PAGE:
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Tax tips for end of financial year 2022

Feature | 30 May 2022

It’s tax time again. In Australia, all Australian adults are required to lodge an income tax return or at least advise the Australian Taxation Office that a return is not necessary. The ATO is the regulatory body that manages this.

To assist you with tax time for FY2022, we’ve pulled together all you need to know about tax tips, including what you can claim as tax deductions depending on your taxable income, any tax obligations you need to be aware of and what, if any items you can claim as a tax deduction for the last financial year.

Important: This is not professional tax advice and you should always consult a registered tax agent for professional advice related to your taxable income, tax deduction and tax returns.

Your taxable income

The end of the financial year in Australia is 30 June each year, meaning this income tax year is based on the dates from 1 July 2021 – 30 June 2022.

The deadline to lodge your tax return will be 31st October 2022.

The ATO has upped its technology game, and now receives various information regarding your employment, bank accounts, shares & other investments, such as crypto or rental property, throughout the year. The ATO then ‘prefills’ these items on your income tax return to work out your tax deduction.

There are some basic items required to lodge your income tax return and in our tax tips article, we’ll take you through some of them, including:

  • Payment Summary (PAYG) – your employer will send this on your behalf to the ATO;
  • Interest – Your bank should send you a receipt, but it will also show on the ATO’s prefilling record;
  • Your spouse’s income;
  • Expenses (deductions) relating to generating your income.

Your PAYG payment summary

A PAYG Payment summary is your annual summary of income earned from an employer for the financial year. This was previously known as your group certificate.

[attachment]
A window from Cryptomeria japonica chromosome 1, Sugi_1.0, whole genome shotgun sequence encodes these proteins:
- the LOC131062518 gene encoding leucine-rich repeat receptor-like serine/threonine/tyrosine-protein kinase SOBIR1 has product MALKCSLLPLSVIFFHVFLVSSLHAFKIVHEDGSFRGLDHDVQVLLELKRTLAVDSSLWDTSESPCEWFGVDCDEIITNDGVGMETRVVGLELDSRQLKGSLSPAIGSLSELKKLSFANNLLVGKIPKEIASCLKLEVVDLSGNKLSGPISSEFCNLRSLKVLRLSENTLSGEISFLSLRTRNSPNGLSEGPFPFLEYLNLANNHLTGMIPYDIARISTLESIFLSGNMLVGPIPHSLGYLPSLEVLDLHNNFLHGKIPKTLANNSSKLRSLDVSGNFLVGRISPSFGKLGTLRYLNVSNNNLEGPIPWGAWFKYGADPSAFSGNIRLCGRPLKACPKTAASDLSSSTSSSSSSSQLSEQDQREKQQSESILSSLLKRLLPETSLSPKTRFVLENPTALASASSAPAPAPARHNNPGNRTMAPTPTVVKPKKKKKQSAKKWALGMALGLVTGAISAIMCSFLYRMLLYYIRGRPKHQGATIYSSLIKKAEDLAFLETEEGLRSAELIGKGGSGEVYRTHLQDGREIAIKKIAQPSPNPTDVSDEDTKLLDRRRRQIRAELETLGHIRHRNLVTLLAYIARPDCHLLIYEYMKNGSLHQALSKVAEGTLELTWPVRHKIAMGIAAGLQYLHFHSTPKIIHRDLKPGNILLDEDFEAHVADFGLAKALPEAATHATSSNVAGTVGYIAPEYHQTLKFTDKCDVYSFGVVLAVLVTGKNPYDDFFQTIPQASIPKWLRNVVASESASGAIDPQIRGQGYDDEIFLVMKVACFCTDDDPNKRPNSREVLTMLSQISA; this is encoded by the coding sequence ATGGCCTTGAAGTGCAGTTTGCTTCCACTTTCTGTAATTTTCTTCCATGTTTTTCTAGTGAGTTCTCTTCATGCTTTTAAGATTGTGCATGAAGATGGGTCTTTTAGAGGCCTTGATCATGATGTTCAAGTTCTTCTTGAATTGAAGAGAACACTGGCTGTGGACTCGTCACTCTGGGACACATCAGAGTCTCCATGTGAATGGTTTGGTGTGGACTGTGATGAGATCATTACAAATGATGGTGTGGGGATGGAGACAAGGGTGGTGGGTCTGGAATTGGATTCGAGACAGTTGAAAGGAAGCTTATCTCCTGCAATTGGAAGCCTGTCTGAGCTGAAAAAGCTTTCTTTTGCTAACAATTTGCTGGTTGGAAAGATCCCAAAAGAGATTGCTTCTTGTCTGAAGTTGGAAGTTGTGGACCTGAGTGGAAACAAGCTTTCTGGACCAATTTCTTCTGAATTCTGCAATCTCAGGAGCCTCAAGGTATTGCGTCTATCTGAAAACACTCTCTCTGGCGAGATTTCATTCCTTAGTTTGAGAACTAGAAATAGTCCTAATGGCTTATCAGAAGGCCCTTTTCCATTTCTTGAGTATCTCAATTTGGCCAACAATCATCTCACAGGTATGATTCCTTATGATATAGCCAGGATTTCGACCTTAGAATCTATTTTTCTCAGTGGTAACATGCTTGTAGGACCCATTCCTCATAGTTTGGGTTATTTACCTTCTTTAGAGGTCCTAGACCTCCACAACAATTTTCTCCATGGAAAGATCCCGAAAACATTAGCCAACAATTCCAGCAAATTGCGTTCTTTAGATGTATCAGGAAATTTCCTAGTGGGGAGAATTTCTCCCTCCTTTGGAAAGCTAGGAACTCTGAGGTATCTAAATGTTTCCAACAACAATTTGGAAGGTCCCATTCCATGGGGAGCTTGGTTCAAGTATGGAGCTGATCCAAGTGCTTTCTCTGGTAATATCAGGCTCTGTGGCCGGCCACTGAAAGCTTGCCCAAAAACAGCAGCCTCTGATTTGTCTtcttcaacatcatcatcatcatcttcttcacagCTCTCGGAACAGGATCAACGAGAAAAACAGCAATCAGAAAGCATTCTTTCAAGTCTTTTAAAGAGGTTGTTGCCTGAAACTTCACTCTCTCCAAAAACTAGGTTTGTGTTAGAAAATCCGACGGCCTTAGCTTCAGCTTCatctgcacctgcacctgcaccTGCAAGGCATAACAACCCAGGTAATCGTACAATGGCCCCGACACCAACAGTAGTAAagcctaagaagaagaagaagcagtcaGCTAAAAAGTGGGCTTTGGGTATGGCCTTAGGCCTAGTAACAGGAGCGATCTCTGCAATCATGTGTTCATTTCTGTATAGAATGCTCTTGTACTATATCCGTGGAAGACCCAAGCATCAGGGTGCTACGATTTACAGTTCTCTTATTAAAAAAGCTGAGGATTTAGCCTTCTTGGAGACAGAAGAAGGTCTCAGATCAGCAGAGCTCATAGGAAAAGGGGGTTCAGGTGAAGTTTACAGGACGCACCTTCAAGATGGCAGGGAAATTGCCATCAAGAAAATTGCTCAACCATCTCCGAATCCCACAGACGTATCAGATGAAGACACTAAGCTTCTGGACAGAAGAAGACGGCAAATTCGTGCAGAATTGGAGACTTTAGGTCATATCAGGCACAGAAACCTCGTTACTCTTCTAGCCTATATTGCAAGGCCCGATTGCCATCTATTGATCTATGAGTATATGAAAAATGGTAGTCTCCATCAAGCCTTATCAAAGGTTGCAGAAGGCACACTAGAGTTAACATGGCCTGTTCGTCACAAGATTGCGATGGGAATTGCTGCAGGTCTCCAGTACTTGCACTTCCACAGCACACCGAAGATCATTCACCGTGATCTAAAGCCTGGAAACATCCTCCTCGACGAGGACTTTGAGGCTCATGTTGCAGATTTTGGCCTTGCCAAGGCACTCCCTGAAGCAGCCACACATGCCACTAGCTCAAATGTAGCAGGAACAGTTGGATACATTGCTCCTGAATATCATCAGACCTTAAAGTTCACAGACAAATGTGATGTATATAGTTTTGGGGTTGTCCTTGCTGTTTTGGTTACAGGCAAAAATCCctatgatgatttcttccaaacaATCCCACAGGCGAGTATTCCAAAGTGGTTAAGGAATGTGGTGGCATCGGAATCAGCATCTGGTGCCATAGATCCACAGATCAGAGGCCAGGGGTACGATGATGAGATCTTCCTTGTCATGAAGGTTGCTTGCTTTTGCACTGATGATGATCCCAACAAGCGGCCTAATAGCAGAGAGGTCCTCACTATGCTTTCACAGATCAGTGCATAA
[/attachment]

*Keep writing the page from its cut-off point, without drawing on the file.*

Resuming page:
The Federal Government changed our individual tax rates in 2020 including the marginal tax rate. These are reflected below:

2022 income tax table – live from 1 July 2021

Taxable Income Income Tax

$0 to $18,200

Nil
$18,201 to $45,000 19c for each $1 over $18,200
$45,001 to $120,000 $5,092 plus 32.5c for each $1 over $45,000
$120,001 to $180,000 $29,467 plus 37c for each $1 over $120,000
$180,001 and over

$51,667 plus 45c for each $1 over $180,000

Preparing a tax return

Work-related expenses & tax deductions

One of the most asked questions when discussing taxes in Australia is “what can I claim?” when it comes to tax time and my tax deductions.

A claim or tax deductions are expenses incurred that assist the generating of your income. This includes:

  • Receipts for work-related common expenses;
  • Receipts for donations;
  • Income protection insurances;
  • Accountants invoice/receipt from last year.

As we continue through the COVID-19 pandemic, the ATO has assisted employees who work from home but find it difficult to calculate their working from home claims (WFH) when it comes to tax deductions. This is further explained below.

How much tax will I have to pay on my tax return? Will I get a refund?

When people talk about tax time, the question always gets to “how much did you get back?”

Everyone’s tax situation will have slight variances that have a big impact on the refund in the end. Many things will affect the amount of income and subsequently the amount of taxes payable or refundable – this might include but is not limited to credits, low-income offsets, rental properties, cryptocurrencies, deductions and even Capital gains tax (CGT) which is the tax you pay on profits from selling assets such as property.